Le Thrang pursed his lips. “Yes. Indeed, I still do!”
“You wouldn’t rather she was a boy? To look after us, in our old age?”
“There will be time for many sons. And perhaps more daughters, as well. But for now, I am content.”
“They get cranky like this often, I suppose?”
“Often enough.” His wife reached out, gently shook one corner of the cradle. It only made Iron Dragon scream louder. “Perhaps I ought to hold her?”
Le Thrang sighed. His father liked order in his home and quiet. He would not appreciate a squalling newborn on the one night of the year in which he and the other spirits came to visit! But then, what did it matter? None of what Le Thrang had done before had ever been good enough. Why should this time, this year be any different?
Vho saw her husband’s shoulder sink and decided Iron Dragon could wait.
Midnight was fast approaching.
“He shall be proud,” she soothed. “This will be his first look at the porch you added. It is a good place to rest, out of the day’s heat.”
“My father was a man of action, not of rest—a soldier, Vho. His only son, the carpenter, was a grave disappointment.”
“Then he was a fool in life. And if he still cannot see that, he is a fool in death as well!”
Le Thrang stared at her open-mouthed. He’d never heard such defiant, outlandish talk from her.
“You are as good,” she continued. “As worthy a man as he was, Le Thrang. And if he shows his ghostly face to me this year, I shall surely tell him so!”
Pride surged over the humble young carpenter. He looked from his wife to his crying baby’s cradle and back again. "Let him come, then.” He took Vho’s hand and held it, facing the door with a smile.
But then, as out of nowhere, a strange wind arrived.
It was unnatural, that wind.
They both sensed this, even before it lifted the handkerchief from Le Thrang’s breast and tossed it, twisting in its weird currents, beyond his lunging grasp. That wind moved only the Sacred Relic, affecting nothing else. The two could not even feel the breeze’s touch upon their skin, nor see the slightest movement in the loose strands of their hair.
“No,” Le Thrang gasped as the handkerchief, the symbol of his remembrance and loyalty to his father, danced and dipped and swung toward the complaining infant’s cradle. “Oh, no!”
His new daughter was still yelling at the top of her tiny lungs, and Le Thrang knew it was a sign. In horror and fear, he saw the bit of folded linen pause directly above the cradle. Then, at once, the weird breeze quit and the handkerchief tumbled, drifting and unfolding as it went down into Iron Dragon’s open-topped resting place.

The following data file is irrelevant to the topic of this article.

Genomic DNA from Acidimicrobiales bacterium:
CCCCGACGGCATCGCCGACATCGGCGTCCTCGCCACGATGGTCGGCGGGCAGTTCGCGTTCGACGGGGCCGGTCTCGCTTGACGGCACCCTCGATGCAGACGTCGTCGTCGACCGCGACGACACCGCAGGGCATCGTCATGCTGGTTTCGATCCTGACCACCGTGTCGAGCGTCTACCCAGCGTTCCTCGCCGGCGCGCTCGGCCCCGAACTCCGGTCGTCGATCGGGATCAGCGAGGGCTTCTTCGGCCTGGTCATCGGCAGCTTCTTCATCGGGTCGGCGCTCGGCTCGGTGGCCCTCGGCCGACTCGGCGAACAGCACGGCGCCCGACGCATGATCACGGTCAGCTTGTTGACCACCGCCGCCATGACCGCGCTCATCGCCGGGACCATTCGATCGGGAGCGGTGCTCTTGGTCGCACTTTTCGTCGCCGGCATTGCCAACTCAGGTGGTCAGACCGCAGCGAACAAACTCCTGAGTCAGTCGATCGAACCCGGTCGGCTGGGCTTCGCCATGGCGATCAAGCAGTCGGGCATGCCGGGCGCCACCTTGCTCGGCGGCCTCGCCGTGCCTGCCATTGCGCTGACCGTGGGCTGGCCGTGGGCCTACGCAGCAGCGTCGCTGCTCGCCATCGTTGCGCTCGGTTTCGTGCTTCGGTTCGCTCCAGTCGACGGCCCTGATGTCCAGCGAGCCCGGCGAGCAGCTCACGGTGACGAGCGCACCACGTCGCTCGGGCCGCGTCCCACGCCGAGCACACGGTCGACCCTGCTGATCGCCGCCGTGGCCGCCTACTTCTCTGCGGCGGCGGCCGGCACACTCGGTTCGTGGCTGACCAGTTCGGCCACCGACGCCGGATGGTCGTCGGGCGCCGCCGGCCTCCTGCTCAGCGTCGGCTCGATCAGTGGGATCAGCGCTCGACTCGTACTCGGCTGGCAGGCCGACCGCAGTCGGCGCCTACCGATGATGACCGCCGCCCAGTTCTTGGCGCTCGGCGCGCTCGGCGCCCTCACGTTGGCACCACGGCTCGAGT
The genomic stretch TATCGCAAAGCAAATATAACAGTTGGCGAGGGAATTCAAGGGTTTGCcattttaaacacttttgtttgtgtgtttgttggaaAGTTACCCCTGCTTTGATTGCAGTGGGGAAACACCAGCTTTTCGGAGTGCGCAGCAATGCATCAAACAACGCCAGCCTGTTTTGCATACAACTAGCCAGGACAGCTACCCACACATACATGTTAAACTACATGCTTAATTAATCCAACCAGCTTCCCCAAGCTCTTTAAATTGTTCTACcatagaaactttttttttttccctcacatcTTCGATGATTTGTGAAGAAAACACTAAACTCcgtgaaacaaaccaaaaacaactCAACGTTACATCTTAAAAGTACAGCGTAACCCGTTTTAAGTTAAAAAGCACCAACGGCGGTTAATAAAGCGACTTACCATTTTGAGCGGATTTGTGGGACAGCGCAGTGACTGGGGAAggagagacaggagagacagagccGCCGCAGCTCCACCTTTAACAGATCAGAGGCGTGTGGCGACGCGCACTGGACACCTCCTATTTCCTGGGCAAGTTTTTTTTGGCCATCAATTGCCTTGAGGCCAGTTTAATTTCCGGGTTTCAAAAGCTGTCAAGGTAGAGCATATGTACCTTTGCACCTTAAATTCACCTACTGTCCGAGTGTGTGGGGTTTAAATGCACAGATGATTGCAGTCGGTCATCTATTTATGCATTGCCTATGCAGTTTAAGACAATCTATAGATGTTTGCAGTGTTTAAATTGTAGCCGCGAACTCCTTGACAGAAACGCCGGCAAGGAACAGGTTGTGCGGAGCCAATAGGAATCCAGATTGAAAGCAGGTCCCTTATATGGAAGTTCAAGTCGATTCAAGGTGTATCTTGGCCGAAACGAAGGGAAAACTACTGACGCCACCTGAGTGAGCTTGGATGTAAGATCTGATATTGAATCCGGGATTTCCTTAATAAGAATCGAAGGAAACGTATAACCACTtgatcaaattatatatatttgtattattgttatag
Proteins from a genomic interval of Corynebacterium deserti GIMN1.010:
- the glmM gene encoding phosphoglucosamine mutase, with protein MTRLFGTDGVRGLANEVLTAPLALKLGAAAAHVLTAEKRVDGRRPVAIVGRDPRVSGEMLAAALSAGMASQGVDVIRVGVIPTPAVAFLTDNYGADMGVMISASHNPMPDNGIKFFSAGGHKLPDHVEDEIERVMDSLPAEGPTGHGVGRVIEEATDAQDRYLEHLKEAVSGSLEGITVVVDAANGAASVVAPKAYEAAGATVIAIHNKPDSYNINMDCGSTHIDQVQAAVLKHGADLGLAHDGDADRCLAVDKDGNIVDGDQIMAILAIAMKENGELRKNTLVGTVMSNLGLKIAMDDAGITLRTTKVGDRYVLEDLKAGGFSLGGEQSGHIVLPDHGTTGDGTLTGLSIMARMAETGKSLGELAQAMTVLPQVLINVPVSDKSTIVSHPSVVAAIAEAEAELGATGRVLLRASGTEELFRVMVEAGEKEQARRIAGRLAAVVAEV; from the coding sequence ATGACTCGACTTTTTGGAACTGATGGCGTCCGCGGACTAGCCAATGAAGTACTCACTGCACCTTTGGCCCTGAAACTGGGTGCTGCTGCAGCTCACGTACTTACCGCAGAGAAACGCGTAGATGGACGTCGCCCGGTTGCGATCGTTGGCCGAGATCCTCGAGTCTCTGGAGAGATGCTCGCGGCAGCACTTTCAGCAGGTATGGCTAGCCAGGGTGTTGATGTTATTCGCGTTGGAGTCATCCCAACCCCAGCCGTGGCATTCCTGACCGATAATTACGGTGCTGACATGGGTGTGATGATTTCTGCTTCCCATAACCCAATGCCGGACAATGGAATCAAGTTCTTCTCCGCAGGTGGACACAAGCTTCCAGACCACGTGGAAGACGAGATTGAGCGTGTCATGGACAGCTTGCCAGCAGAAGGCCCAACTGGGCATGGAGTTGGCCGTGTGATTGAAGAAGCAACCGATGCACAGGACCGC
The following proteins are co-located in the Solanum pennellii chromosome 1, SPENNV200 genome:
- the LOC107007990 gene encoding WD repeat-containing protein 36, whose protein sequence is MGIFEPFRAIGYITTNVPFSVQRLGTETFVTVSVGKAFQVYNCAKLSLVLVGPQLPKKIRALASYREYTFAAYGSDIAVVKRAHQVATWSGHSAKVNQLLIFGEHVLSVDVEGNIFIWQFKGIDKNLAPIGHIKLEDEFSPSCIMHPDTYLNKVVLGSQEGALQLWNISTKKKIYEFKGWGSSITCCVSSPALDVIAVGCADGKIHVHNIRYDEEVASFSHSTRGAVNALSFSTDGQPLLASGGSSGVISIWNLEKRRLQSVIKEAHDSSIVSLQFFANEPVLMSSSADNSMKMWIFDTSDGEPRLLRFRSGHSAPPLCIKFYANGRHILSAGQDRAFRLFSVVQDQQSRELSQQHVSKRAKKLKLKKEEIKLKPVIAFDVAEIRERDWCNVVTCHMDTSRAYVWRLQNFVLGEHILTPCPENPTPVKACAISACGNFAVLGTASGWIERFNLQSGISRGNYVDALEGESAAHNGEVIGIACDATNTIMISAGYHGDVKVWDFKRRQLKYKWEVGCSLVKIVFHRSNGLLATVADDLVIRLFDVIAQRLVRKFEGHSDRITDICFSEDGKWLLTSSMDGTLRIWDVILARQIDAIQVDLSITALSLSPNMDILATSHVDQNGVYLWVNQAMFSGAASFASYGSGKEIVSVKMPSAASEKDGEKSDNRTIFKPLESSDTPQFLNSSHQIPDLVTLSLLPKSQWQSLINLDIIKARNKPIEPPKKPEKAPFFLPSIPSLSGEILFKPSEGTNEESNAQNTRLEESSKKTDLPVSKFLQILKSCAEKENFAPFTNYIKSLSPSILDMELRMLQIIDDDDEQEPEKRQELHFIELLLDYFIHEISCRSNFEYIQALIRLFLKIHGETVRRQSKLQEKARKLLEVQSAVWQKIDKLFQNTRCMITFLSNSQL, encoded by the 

“It came open,” Le Thrang murmured, utterly lost. "It came right open and my father…his Soul Remnant…”
His wife stroked his wrist, brought her face to his knuckles and kissed them.
Then, exchanging wide-eyed stares, they realized the sudden silence…followed by a soft gurgle of…contentment?
Le Thrang helped his wife to her feet and together, hearts pounding, they peered into the cradle.
Iron Dragon sat upright, though she was far too young to do so … not on her own, at the very least. She was also too young to truly smile, or to recognize them on sight alone, or to grip anything in her unsteady, newborn hands.
Yet the infant had a bright loving grin and she aimed it up at them in apparent purpose. And in two pudgy little hands, their daughter held two corners of a rumpled linen handkerchief.
When Le Thrang and Vho turned to each other and embraced, no words were possible … or necessary.
Rising the next morning, they discovered many of the treats Le Thrang had put out were gone. Others had been nibbled, leaving odd-shaped, delicate, almost spectral tooth marks behind.
Seeing these, the young couple laughed. They continued laughing as they closed and locked each door and window at first light. And in her cradle, their first child also laughed.
For the first hours of her life, Iron Dragon had seemed a somewhat cranky child, but no more.
For as it is often said, a father’s blessing can mean so very much!
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Previously published in PANDORA, issue #29, 1993.
Image: Old man and a child by Mai Trung Thu (1906-1980). Source.
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What advice do you have for other fantasy writers? Write from the heart, what moves and interests you--not what you think is the 'hot' topic or theme of the moment.